Sri Lanka has banned the sale of Monsanto's Roundup after a study linked the herbicide to an increase in chronic kidney disease.

1. Sri Lanka bans sale of glyphosate weedicide responsible for kidney disease

2. Glyphosate to be banned in Sri Lanka


1. Sri Lanka bans sale of glyphosate weedicide responsible for kidney disease

ColomboPage (Sri Lanka), Mar 12, 2014

Sri Lanka has banned the sale of Monsanto's "RoundUp" glyphosate weedicide after a study found that the weedicide is responsible for the increasing number of chronic kidney disease patients.

Minister of Special Projects S.M. Chandrasena said the decision to ban Glyphosate sales in the country has been taken on a directive of the President Mahinda Rajapaksa.

Addressing a media briefing, the Minister said several programs have been implemented to prevent the high occurrence of kidney disease among the farming community.

A new study published in the International Journal of Environmental Research and Public Health found a link between the weedicide known as Roundup and the fatal Chronic Kidney Disease of Unknown origin (CKDu) affecting mostly the rice farmers in Sri Lanka and several other countries.

The study found that while the weedicide itself is not nephrotoxic, when it combines with hard ground water containing metals such as cadmium and arsenic, either naturally present in the soil or added through fertilizer, glyphosate becomes extremely toxic to the kidney.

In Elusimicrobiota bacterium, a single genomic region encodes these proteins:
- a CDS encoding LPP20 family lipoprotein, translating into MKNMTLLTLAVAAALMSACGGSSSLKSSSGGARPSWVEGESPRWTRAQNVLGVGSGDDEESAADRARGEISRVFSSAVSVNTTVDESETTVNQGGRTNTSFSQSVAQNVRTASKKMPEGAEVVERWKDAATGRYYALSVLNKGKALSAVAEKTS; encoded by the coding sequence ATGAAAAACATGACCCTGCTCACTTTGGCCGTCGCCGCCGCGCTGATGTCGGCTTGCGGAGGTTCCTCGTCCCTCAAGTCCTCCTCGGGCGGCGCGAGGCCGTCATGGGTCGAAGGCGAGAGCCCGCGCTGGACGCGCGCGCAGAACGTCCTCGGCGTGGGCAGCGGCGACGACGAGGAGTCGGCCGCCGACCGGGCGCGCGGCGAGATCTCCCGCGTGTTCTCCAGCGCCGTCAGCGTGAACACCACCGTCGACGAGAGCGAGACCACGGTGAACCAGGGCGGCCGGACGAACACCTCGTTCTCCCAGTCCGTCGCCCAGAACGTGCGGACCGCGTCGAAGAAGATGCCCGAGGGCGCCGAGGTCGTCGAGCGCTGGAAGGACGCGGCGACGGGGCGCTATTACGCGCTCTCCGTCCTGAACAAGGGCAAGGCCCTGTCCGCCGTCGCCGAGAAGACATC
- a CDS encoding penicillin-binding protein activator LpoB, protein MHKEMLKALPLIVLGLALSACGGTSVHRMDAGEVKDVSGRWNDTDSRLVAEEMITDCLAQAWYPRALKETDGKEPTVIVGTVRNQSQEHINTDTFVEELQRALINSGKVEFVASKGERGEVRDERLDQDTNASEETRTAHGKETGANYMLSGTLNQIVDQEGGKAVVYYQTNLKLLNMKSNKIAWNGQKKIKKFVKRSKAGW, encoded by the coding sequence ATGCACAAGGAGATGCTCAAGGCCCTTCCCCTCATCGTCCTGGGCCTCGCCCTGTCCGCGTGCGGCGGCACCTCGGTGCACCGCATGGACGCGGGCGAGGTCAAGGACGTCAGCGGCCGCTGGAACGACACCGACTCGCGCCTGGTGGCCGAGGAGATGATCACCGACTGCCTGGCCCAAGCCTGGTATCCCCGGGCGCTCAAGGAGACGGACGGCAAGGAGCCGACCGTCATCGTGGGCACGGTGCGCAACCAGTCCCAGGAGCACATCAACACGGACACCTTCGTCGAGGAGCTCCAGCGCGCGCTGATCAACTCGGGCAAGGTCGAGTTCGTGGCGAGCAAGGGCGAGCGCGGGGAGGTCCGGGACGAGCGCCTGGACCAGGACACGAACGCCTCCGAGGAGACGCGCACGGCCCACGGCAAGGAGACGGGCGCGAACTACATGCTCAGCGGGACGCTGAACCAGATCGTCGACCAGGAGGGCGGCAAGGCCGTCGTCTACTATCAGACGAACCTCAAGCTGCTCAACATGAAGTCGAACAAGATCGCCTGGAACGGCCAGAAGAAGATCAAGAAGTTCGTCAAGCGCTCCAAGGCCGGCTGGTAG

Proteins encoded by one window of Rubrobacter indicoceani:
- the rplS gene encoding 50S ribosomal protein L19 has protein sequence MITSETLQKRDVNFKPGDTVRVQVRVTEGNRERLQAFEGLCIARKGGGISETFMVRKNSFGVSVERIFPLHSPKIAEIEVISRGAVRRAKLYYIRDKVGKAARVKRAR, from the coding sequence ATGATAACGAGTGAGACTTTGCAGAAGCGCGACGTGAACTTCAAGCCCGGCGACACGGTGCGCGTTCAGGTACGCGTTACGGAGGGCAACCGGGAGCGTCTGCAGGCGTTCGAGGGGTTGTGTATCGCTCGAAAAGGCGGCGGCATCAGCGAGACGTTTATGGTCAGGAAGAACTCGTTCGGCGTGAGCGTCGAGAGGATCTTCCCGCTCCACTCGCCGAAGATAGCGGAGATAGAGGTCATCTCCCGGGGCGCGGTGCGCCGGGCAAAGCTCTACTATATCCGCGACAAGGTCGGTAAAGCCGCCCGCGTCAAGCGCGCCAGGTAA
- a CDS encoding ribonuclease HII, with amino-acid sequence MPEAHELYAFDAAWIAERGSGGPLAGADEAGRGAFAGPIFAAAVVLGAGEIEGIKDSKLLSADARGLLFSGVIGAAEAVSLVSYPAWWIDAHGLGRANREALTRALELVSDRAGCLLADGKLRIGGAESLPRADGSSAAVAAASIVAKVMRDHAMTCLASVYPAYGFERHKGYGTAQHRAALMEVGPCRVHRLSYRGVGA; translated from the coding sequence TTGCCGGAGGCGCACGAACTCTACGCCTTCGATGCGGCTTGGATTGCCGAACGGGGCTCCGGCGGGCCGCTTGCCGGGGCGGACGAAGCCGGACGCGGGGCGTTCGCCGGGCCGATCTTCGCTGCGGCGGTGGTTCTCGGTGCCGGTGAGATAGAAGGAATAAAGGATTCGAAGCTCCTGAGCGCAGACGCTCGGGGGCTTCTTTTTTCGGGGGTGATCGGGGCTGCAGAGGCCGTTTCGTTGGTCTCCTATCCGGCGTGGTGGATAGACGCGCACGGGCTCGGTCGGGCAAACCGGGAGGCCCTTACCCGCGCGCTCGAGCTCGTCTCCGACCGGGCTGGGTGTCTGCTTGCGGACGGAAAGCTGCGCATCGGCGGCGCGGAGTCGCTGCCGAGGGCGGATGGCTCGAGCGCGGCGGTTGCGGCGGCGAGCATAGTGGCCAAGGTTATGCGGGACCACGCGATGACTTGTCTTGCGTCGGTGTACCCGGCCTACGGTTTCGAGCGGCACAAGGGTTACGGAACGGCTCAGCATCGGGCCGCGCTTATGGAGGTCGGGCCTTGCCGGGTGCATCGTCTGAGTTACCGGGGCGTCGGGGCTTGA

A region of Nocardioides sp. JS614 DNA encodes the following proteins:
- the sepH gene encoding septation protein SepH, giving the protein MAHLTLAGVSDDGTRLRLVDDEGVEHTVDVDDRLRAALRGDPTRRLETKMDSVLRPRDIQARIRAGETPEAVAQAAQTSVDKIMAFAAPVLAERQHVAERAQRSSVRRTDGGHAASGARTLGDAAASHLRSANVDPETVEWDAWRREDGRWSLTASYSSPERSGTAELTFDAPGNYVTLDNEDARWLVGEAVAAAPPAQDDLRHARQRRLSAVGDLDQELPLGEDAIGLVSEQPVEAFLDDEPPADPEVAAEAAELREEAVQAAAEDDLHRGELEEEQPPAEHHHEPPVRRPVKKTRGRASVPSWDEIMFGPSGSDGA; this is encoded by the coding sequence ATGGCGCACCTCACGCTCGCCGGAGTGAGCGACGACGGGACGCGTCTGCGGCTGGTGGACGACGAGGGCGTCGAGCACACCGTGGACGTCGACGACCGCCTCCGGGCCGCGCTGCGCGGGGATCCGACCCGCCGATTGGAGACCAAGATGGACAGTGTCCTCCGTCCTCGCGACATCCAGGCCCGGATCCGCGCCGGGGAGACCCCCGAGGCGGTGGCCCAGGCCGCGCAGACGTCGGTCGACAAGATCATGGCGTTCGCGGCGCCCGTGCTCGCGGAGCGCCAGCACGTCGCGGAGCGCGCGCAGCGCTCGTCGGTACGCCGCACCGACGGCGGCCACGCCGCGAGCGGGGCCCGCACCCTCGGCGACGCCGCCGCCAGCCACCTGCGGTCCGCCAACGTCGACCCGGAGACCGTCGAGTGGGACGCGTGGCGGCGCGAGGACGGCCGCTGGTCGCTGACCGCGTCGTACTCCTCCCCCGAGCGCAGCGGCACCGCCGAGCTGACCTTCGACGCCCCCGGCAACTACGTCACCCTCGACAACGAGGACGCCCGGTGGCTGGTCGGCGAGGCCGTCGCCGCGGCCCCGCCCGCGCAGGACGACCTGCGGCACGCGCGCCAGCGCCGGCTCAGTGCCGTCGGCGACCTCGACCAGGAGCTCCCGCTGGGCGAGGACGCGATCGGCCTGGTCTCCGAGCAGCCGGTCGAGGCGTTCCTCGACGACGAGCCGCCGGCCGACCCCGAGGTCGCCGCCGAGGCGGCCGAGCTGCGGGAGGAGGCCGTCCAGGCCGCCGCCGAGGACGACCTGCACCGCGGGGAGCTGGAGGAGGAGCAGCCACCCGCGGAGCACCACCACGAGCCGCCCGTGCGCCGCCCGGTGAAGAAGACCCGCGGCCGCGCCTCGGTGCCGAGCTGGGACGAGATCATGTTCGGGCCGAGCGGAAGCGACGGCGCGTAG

In recent years a significant increase in the number of CKD patients has been observed in some parts of the country, especially in North Central, North Western, Uva, and Eastern Provinces.

According to the Minister a national program to prevent the kidney disease will be launched next Friday. The program will encourage the Sri Lankan farmers to produce and use organic fertilizer.

Dr. Channa Jayasumana of Rajarata University, the lead author of the study on glyphosate, told the national radio that paddy has been planted without the use of chemical fertilizer in an extent of 100 acres in the left bank of Rajanganaya and plans are underway to plant traditional paddy varieties in 5,000 acres of land in the right bank also.

The Ministry of Agriculture aims to cultivate paddy in 100,000 acres of land throughout the country in the Maha season using organic fertilizer.


2. Glyphosate to be banned in Sri Lanka

Lahiru Pothmulla, 12 Mar 2014

The use of the weedicide Glyphosate has been banned on a directive from President Mahinda Rajapaksa, Deputy Minister S.M. Chandrasena said. He said this weedicide is known to be linked to the rapidly spreading kidney disease in Sri Lanka.

“An investigation carried out by medical specialists and scientists have revealed that kidney disease was mainly caused by Glysophate. President Mahinda Rajapaksa has ordered the immediate removal of Glyphosate from the local market soon after he was told of the contents of the report,” the Special Project Minister and Deputy Minister of Economic Development said.

He said the North-Central Province had some 25,000 patients suffering from kidney ailments and that the ministry would use all possible means to fight the disease by providing them with funds to meet their medical expenses and supply them with clean drinking water.